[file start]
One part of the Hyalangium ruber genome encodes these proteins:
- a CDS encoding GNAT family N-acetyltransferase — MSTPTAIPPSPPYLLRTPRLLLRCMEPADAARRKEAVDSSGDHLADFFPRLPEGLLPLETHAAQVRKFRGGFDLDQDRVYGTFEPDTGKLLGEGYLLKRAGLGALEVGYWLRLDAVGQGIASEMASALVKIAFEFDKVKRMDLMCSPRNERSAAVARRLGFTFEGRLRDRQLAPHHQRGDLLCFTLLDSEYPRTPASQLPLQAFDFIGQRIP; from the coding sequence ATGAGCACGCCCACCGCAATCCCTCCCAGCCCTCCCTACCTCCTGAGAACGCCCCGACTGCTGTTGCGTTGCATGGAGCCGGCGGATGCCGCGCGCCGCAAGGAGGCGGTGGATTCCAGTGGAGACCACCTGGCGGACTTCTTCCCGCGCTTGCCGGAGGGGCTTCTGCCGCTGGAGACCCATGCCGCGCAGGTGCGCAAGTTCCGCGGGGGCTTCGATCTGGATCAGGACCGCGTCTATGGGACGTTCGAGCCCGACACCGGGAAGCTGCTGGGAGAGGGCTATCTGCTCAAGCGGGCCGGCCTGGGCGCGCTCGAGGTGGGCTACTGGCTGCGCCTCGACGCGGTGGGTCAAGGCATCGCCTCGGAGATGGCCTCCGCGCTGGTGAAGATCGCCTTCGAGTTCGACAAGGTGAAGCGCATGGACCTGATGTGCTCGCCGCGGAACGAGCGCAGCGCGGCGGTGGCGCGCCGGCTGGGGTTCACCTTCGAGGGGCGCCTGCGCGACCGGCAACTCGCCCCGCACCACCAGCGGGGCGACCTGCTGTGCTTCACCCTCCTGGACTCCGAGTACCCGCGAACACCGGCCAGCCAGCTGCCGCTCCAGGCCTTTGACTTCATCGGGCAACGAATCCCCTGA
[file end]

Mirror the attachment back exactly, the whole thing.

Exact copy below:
One part of the Hyalangium ruber genome encodes these proteins:
- a CDS encoding GNAT family N-acetyltransferase — MSTPTAIPPSPPYLLRTPRLLLRCMEPADAARRKEAVDSSGDHLADFFPRLPEGLLPLETHAAQVRKFRGGFDLDQDRVYGTFEPDTGKLLGEGYLLKRAGLGALEVGYWLRLDAVGQGIASEMASALVKIAFEFDKVKRMDLMCSPRNERSAAVARRLGFTFEGRLRDRQLAPHHQRGDLLCFTLLDSEYPRTPASQLPLQAFDFIGQRIP; from the coding sequence ATGAGCACGCCCACCGCAATCCCTCCCAGCCCTCCCTACCTCCTGAGAACGCCCCGACTGCTGTTGCGTTGCATGGAGCCGGCGGATGCCGCGCGCCGCAAGGAGGCGGTGGATTCCAGTGGAGACCACCTGGCGGACTTCTTCCCGCGCTTGCCGGAGGGGCTTCTGCCGCTGGAGACCCATGCCGCGCAGGTGCGCAAGTTCCGCGGGGGCTTCGATCTGGATCAGGACCGCGTCTATGGGACGTTCGAGCCCGACACCGGGAAGCTGCTGGGAGAGGGCTATCTGCTCAAGCGGGCCGGCCTGGGCGCGCTCGAGGTGGGCTACTGGCTGCGCCTCGACGCGGTGGGTCAAGGCATCGCCTCGGAGATGGCCTCCGCGCTGGTGAAGATCGCCTTCGAGTTCGACAAGGTGAAGCGCATGGACCTGATGTGCTCGCCGCGGAACGAGCGCAGCGCGGCGGTGGCGCGCCGGCTGGGGTTCACCTTCGAGGGGCGCCTGCGCGACCGGCAACTCGCCCCGCACCACCAGCGGGGCGACCTGCTGTGCTTCACCCTCCTGGACTCCGAGTACCCGCGAACACCGGCCAGCCAGCTGCCGCTCCAGGCCTTTGACTTCATCGGGCAACGAATCCCCTGA